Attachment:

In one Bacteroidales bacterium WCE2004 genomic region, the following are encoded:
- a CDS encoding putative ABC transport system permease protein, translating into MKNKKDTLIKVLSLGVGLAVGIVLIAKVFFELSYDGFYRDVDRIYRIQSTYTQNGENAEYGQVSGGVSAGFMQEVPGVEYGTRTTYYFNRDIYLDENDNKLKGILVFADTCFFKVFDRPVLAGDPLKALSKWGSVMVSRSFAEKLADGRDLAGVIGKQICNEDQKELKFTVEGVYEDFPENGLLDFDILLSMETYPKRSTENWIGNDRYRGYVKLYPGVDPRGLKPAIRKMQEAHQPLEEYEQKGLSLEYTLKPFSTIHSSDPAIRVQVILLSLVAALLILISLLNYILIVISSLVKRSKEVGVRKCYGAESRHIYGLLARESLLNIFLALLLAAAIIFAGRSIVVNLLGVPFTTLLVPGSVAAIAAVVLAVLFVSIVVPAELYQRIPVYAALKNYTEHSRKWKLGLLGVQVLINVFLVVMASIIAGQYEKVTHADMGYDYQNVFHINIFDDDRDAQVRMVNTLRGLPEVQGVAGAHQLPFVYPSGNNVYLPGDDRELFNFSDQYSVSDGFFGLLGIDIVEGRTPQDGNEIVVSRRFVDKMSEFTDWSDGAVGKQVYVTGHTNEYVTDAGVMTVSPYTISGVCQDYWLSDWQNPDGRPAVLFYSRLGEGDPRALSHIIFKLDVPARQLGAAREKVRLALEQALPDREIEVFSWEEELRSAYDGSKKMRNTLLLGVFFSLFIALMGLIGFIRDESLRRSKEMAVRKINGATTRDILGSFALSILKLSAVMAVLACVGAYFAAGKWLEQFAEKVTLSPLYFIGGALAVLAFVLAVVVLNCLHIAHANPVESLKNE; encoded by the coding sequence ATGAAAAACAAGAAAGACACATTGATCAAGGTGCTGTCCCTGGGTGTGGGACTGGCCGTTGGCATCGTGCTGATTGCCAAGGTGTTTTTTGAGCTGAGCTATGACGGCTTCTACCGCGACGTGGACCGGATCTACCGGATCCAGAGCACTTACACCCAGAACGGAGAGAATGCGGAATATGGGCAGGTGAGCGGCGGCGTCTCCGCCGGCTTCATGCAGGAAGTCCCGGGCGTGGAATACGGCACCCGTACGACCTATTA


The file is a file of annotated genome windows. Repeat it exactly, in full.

In one Bacteroidales bacterium WCE2004 genomic region, the following are encoded:
- a CDS encoding putative ABC transport system permease protein, translating into MKNKKDTLIKVLSLGVGLAVGIVLIAKVFFELSYDGFYRDVDRIYRIQSTYTQNGENAEYGQVSGGVSAGFMQEVPGVEYGTRTTYYFNRDIYLDENDNKLKGILVFADTCFFKVFDRPVLAGDPLKALSKWGSVMVSRSFAEKLADGRDLAGVIGKQICNEDQKELKFTVEGVYEDFPENGLLDFDILLSMETYPKRSTENWIGNDRYRGYVKLYPGVDPRGLKPAIRKMQEAHQPLEEYEQKGLSLEYTLKPFSTIHSSDPAIRVQVILLSLVAALLILISLLNYILIVISSLVKRSKEVGVRKCYGAESRHIYGLLARESLLNIFLALLLAAAIIFAGRSIVVNLLGVPFTTLLVPGSVAAIAAVVLAVLFVSIVVPAELYQRIPVYAALKNYTEHSRKWKLGLLGVQVLINVFLVVMASIIAGQYEKVTHADMGYDYQNVFHINIFDDDRDAQVRMVNTLRGLPEVQGVAGAHQLPFVYPSGNNVYLPGDDRELFNFSDQYSVSDGFFGLLGIDIVEGRTPQDGNEIVVSRRFVDKMSEFTDWSDGAVGKQVYVTGHTNEYVTDAGVMTVSPYTISGVCQDYWLSDWQNPDGRPAVLFYSRLGEGDPRALSHIIFKLDVPARQLGAAREKVRLALEQALPDREIEVFSWEEELRSAYDGSKKMRNTLLLGVFFSLFIALMGLIGFIRDESLRRSKEMAVRKINGATTRDILGSFALSILKLSAVMAVLACVGAYFAAGKWLEQFAEKVTLSPLYFIGGALAVLAFVLAVVVLNCLHIAHANPVESLKNE; encoded by the coding sequence ATGAAAAACAAGAAAGACACATTGATCAAGGTGCTGTCCCTGGGTGTGGGACTGGCCGTTGGCATCGTGCTGATTGCCAAGGTGTTTTTTGAGCTGAGCTATGACGGCTTCTACCGCGACGTGGACCGGATCTACCGGATCCAGAGCACTTACACCCAGAACGGAGAGAATGCGGAATATGGGCAGGTGAGCGGCGGCGTCTCCGCCGGCTTCATGCAGGAAGTCCCGGGCGTGGAATACGGCACCCGTACGACCTATTA